The Soul Qualities
That Make Man God-like (2)
Excerpts from God Talks with Arjuna: The Bhagavad Gita
by Paramahansa Yogananda
10. Noninjury (ahimsa)
Noninjury is extolled in the Hindu scriptures. One of the Ten Commandments in the Bible is: "Thou shalt not kill." (Exodus 20:13) The prohibition refers to the wanton destruction of any of God's creatures: human beings, animals, plants. But the universal economy is so arranged that man cannot live without "killing" vegetables for food. Eskimos cannot live without eating seal meat. When it is an urgent matter of survival, a man is justified in saving his own more valuable life by lolling fish and animals, which are lesser manifestations of Divinity. Each day millions of bacteria perish in man's body. No one can drink any liquid or breathe the air without destroying many microscopic forms of life (and sometimes such organisms respond in kind). (…)
11. Truth (satya)
Truth is the foundation stone of the universe. "The worlds are built on truth," says the Mahabharata. Men and civilizations stand or fall according to their attitude toward truth.
An honest person is spontaneously admired by all right-thinking men. The Hindu scriptures, however, point out that a devotee whose ideal is truth should always exercise judgment and common sense before speaking. It is not enough merely to tell the truth; one's words should also be sweet, healing, and beneficial to others. Hurtful statements, however accurate, are usually better left unsaid. Many a heart has been broken and many a life wrecked by truths spoken by others inopportunely. A sage carefully watches his speech, lest he wound those who are not yet ready to hear and profit by his veracious observations. The Vedas mention three kinds of truth. All values pertaining to man and Nature are relative truths (vyavaharika). These influence human beings during the waking state (jagrat), which is essentially changeful, ever in flux. (…)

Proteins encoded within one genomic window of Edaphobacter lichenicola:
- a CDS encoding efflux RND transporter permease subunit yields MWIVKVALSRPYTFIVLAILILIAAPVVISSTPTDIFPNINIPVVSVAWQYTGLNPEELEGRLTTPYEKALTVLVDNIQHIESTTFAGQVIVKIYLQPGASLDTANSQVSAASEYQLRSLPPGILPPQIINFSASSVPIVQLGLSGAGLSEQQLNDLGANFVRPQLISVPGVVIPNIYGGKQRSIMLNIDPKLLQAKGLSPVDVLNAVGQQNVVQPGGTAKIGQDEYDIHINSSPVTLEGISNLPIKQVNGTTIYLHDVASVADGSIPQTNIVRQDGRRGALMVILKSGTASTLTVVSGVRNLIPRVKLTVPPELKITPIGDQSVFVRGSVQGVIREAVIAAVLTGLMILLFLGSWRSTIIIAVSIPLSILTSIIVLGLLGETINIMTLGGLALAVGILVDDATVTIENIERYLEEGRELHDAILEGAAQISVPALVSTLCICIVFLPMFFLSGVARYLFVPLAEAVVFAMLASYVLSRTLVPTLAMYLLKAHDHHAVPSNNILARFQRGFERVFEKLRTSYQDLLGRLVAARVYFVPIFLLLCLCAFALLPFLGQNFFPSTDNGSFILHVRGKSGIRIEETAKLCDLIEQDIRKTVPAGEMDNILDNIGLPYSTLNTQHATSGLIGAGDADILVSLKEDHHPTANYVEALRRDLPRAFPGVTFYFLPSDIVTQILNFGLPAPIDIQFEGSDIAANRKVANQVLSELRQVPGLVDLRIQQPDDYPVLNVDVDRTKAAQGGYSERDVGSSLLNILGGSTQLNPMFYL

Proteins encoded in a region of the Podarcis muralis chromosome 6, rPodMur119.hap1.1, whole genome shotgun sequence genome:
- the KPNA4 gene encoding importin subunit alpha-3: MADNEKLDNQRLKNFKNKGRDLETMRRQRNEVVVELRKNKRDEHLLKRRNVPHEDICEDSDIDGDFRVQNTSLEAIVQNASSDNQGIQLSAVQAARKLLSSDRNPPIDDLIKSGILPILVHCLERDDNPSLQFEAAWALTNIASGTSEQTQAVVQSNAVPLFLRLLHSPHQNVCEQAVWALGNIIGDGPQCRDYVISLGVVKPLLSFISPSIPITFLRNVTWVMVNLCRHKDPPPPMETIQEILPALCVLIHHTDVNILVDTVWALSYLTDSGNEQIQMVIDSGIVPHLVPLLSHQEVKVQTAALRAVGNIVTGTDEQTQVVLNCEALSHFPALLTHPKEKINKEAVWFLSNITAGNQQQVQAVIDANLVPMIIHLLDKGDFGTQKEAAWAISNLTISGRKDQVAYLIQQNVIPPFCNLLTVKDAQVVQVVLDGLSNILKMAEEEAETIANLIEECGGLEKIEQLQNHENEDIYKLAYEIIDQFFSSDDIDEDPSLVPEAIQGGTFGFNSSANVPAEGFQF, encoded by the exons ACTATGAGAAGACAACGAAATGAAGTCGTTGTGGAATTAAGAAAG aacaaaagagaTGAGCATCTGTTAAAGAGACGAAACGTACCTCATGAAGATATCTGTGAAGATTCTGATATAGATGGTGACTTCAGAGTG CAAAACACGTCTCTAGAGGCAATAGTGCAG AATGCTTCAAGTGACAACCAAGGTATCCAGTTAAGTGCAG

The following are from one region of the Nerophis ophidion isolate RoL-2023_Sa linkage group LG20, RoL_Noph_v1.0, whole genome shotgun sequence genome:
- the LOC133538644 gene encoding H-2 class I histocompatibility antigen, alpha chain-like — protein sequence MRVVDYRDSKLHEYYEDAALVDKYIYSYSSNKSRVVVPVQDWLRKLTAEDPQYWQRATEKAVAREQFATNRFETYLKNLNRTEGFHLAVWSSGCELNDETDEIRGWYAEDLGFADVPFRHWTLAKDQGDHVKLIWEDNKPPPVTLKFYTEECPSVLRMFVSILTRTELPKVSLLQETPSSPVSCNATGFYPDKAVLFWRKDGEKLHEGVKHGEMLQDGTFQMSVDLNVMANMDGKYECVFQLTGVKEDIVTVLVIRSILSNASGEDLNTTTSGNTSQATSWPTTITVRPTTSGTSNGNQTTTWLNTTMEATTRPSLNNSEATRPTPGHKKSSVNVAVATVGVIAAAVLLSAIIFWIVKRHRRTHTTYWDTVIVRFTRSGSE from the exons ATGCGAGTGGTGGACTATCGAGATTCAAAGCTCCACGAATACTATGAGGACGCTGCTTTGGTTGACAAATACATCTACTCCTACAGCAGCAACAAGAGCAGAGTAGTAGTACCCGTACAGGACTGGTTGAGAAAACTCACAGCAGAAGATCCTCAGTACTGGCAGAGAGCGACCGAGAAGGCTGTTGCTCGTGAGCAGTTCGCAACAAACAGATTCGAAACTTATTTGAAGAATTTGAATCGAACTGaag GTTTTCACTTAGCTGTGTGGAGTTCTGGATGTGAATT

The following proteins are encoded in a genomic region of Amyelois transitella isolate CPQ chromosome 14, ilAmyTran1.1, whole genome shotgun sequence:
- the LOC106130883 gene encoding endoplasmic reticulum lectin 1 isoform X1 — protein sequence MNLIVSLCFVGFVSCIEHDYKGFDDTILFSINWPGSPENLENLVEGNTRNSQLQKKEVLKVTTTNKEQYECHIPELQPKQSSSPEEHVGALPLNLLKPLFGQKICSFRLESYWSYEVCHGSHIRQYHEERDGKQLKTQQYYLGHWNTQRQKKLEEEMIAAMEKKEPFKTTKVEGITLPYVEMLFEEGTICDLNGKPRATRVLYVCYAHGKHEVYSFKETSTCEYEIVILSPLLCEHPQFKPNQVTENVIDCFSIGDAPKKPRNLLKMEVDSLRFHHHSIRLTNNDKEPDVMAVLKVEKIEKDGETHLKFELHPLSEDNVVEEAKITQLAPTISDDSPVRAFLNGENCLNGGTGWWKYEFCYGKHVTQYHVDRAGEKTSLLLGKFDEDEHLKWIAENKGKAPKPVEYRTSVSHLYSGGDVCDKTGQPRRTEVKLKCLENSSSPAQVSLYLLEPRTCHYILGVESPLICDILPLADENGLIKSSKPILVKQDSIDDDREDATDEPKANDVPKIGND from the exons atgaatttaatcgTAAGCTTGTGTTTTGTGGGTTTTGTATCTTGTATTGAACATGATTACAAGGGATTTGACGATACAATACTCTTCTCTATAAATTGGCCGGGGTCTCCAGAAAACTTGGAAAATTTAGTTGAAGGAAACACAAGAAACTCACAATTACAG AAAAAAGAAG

By honoring the principle of truth in his thoughts, speech, and actions, a devotee puts himself in tune with creation and with the Creator. To a greater or lesser extent, all persons who meet such a saint are uplifted by his harmonious vibrations. The true man of God is freed from the painful dualities and contradictions of relativity and is fit, at last, to enter the final refuge of Absolute Truth.
12. Absence of Wrath (akrodha)
Absence of wrath is the quickest way to peace of mind. Anger is caused by the obstruction of one's desires. A desireless man has no anger. One who does not expect anything from others but who looks to God for all fulfillments cannot feel wrath toward his fellow men or disappointment in them. A sage is content in the knowledge that the Lord is running the universe, and never considers that anything has been done amiss. He is free from rage, animosity, and resentment.
This is a world of relativity, and saints sometimes adapt their actions to circumstances. They may make a bold or even ferocious display of righteous indignation if such conduct seems likely to deter evil men from injuring innocent persons. But sages feel no hate toward anyone, however wicked and ignorant. A man of Self-realization may simulate wrath for a long or short period of time and then return in an instant to his usual calm and benevolence. (…)
13. Renunciation (tyaga)
Renunciation is the wise path trod by the devotee who willingly gives up the lesser for the greater. He relinquishes passing sense pleasures for the sake of eternal joys. Renunciation is not an end in itself, but clears the ground for the manifestation of soul qualities. No one should fear the rigors of self-denial; the spiritual blessings that following are great and incomparable.
To engage in actions without desire for their fruit is true tyaga. God the Divine Renunciant, for He carries on all the activities of the universe without attachment to them. Anyone aspiring to Self-realization—whether he be a monastic or a householder—must act and live for the Lord, without being emotionally involved in His drama of creation.
14. Peace (shanti)
Peace is a divine quality. A true yogi, one united to "the peace of God, which passeth all understanding," is like a lovely rose, spreading around him the fragrance of tranquility and harmony.
is the nature of God
Everything in the phenomenal world displays activity and changefulness, but tranquility is the nature of God. Man as a soul has within himself that same nature of calmness. When in his consciousness he In level and still the three mental states of upheaval—the waves of sorrow and gladness and the dips of indifference between them—he perceives within himself the placid ocean of spiritual soul-calmness expanding into the boundless sea of tranquility in Spirit.